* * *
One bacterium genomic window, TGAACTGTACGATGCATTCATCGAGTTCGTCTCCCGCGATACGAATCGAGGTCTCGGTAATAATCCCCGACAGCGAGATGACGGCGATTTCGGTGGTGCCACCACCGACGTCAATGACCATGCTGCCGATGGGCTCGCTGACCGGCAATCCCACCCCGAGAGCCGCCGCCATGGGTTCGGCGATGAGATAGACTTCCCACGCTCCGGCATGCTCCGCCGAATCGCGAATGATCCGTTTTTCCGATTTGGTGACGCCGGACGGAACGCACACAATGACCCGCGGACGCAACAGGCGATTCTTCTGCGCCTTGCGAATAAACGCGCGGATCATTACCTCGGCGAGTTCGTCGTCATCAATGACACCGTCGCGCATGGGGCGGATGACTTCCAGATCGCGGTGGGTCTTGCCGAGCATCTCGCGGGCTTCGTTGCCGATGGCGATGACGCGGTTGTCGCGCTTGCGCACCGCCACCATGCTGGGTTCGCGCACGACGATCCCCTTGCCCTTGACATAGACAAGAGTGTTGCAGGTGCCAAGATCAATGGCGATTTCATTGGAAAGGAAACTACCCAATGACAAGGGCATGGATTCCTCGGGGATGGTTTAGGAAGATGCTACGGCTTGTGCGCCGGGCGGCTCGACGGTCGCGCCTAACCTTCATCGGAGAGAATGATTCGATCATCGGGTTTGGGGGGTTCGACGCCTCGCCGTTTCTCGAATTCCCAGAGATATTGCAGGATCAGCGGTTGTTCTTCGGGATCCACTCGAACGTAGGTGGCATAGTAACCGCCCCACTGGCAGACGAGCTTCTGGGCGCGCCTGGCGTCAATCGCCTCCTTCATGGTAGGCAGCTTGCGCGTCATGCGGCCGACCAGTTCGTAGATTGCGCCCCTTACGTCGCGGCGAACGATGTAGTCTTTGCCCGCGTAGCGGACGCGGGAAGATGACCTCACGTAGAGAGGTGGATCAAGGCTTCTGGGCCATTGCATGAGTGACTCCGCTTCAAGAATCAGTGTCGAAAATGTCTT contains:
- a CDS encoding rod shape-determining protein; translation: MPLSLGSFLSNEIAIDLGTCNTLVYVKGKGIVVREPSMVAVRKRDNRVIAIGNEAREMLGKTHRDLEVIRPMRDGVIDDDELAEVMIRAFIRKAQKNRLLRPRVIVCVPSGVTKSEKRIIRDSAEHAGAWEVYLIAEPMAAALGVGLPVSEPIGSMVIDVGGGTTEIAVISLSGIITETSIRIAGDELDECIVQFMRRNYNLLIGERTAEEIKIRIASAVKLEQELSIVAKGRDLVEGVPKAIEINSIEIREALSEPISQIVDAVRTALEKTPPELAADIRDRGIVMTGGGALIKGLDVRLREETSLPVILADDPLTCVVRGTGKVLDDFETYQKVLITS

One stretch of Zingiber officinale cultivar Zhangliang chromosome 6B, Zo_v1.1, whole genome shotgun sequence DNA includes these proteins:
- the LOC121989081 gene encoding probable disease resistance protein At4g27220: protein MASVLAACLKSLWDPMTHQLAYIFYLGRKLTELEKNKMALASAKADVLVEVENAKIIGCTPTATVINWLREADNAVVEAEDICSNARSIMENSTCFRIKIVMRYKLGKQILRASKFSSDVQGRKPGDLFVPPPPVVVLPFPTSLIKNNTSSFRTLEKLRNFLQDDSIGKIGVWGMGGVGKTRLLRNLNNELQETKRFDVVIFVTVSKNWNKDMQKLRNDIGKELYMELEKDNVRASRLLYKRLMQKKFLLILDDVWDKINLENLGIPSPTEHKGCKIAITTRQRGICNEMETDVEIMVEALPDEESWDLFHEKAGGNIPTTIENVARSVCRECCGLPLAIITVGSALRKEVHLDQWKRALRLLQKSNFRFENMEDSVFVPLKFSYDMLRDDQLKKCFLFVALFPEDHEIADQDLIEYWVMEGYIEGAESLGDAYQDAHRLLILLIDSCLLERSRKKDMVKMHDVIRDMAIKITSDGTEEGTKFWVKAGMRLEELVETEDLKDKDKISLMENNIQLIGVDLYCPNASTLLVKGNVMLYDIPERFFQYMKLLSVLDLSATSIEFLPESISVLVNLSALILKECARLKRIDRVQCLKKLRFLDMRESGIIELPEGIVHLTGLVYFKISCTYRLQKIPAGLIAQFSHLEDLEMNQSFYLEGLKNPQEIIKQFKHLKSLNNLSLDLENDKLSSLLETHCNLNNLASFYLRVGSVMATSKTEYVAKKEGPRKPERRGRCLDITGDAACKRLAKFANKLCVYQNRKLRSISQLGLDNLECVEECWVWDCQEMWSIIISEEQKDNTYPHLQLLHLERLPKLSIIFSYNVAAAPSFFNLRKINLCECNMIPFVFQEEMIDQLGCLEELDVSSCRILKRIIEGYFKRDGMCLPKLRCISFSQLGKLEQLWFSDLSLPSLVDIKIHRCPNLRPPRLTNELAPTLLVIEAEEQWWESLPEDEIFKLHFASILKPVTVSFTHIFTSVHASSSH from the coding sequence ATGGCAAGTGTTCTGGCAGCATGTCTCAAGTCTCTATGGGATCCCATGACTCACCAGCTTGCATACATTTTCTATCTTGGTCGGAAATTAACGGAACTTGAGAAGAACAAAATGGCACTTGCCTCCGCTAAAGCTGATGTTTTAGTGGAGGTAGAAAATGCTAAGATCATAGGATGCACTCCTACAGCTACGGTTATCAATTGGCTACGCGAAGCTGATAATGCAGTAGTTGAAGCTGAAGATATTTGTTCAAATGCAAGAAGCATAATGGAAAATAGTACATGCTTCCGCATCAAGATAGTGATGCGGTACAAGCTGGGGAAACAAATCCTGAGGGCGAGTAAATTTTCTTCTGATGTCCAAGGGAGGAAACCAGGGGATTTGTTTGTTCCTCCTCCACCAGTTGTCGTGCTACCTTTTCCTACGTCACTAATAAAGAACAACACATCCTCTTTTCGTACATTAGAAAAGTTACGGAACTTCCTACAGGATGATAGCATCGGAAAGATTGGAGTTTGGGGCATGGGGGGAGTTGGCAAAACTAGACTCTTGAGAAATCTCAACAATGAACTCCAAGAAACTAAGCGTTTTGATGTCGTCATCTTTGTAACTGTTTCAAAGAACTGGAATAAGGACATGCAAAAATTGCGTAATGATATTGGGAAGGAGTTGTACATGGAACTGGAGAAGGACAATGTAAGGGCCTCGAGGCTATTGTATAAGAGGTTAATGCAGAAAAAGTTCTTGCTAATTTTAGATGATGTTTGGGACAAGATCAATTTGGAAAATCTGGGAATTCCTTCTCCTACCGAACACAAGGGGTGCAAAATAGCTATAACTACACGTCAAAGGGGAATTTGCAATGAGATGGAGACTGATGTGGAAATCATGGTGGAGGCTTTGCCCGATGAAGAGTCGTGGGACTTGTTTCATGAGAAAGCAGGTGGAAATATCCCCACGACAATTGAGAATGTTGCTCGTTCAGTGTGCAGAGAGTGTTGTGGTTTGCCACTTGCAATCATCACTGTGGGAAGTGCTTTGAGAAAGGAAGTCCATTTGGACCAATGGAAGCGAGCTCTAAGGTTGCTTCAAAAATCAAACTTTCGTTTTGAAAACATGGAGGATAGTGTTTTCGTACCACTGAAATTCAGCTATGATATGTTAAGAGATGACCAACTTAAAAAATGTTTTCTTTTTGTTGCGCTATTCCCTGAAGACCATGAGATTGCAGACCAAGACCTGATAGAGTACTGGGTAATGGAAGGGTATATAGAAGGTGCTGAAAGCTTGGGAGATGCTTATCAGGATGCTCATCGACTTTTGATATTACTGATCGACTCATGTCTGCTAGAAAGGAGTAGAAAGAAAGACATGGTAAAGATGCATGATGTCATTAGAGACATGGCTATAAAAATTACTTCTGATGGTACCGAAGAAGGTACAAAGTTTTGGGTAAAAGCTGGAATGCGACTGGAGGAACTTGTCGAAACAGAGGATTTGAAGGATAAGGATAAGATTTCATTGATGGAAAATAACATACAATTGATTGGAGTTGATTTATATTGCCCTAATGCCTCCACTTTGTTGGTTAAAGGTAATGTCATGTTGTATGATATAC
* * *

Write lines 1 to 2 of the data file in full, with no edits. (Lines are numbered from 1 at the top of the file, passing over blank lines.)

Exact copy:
One bacterium genomic window, TGAACTGTACGATGCATTCATCGAGTTCGTCTCCCGCGATACGAATCGAGGTCTCGGTAATAATCCCCGACAGCGAGATGACGGCGATTTCGGTGGTGCCACCACCGACGTCAATGACCATGCTGCCGATGGGCTCGCTGACCGGCAATCCCACCCCGAGAGCCGCCGCCATGGGTTCGGCGATGAGATAGACTTCCCACGCTCCGGCATGCTCCGCCGAATCGCGAATGATCCGTTTTTCCGATTTGGTGACGCCGGACGGAACGCACACAATGACCCGCGGACGCAACAGGCGATTCTTCTGCGCCTTGCGAATAAACGCGCGGATCATTACCTCGGCGAGTTCGTCGTCATCAATGACACCGTCGCGCATGGGGCGGATGACTTCCAGATCGCGGTGGGTCTTGCCGAGCATCTCGCGGGCTTCGTTGCCGATGGCGATGACGCGGTTGTCGCGCTTGCGCACCGCCACCATGCTGGGTTCGCGCACGACGATCCCCTTGCCCTTGACATAGACAAGAGTGTTGCAGGTGCCAAGATCAATGGCGATTTCATTGGAAAGGAAACTACCCAATGACAAGGGCATGGATTCCTCGGGGATGGTTTAGGAAGATGCTACGGCTTGTGCGCCGGGCGGCTCGACGGTCGCGCCTAACCTTCATCGGAGAGAATGATTCGATCATCGGGTTTGGGGGGTTCGACGCCTCGCCGTTTCTCGAATTCCCAGAGATATTGCAGGATCAGCGGTTGTTCTTCGGGATCCACTCGAACGTAGGTGGCATAGTAACCGCCCCACTGGCAGACGAGCTTCTGGGCGCGCCTGGCGTCAATCGCCTCCTTCATGGTAGGCAGCTTGCGCGTCATGCGGCCGACCAGTTCGTAGATTGCGCCCCTTACGTCGCGGCGAACGATGTAGTCTTTGCCCGCGTAGCGGACGCGGGAAGATGACCTCACGTAGAGAGGTGGATCAAGGCTTCTGGGCCATTGCATGAGTGACTCCGCTTCAAGAATCAGTGTCGAAAATGTCTT contains:
- a CDS encoding rod shape-determining protein; translation: MPLSLGSFLSNEIAIDLGTCNTLVYVKGKGIVVREPSMVAVRKRDNRVIAIGNEAREMLGKTHRDLEVIRPMRDGVIDDDELAEVMIRAFIRKAQKNRLLRPRVIVCVPSGVTKSEKRIIRDSAEHAGAWEVYLIAEPMAAALGVGLPVSEPIGSMVIDVGGGTTEIAVISLSGIITETSIRIAGDELDECIVQFMRRNYNLLIGERTAEEIKIRIASAVKLEQELSIVAKGRDLVEGVPKAIEINSIEIREALSEPISQIVDAVRTALEKTPPELAADIRDRGIVMTGGGALIKGLDVRLREETSLPVILADDPLTCVVRGTGKVLDDFETYQKVLITS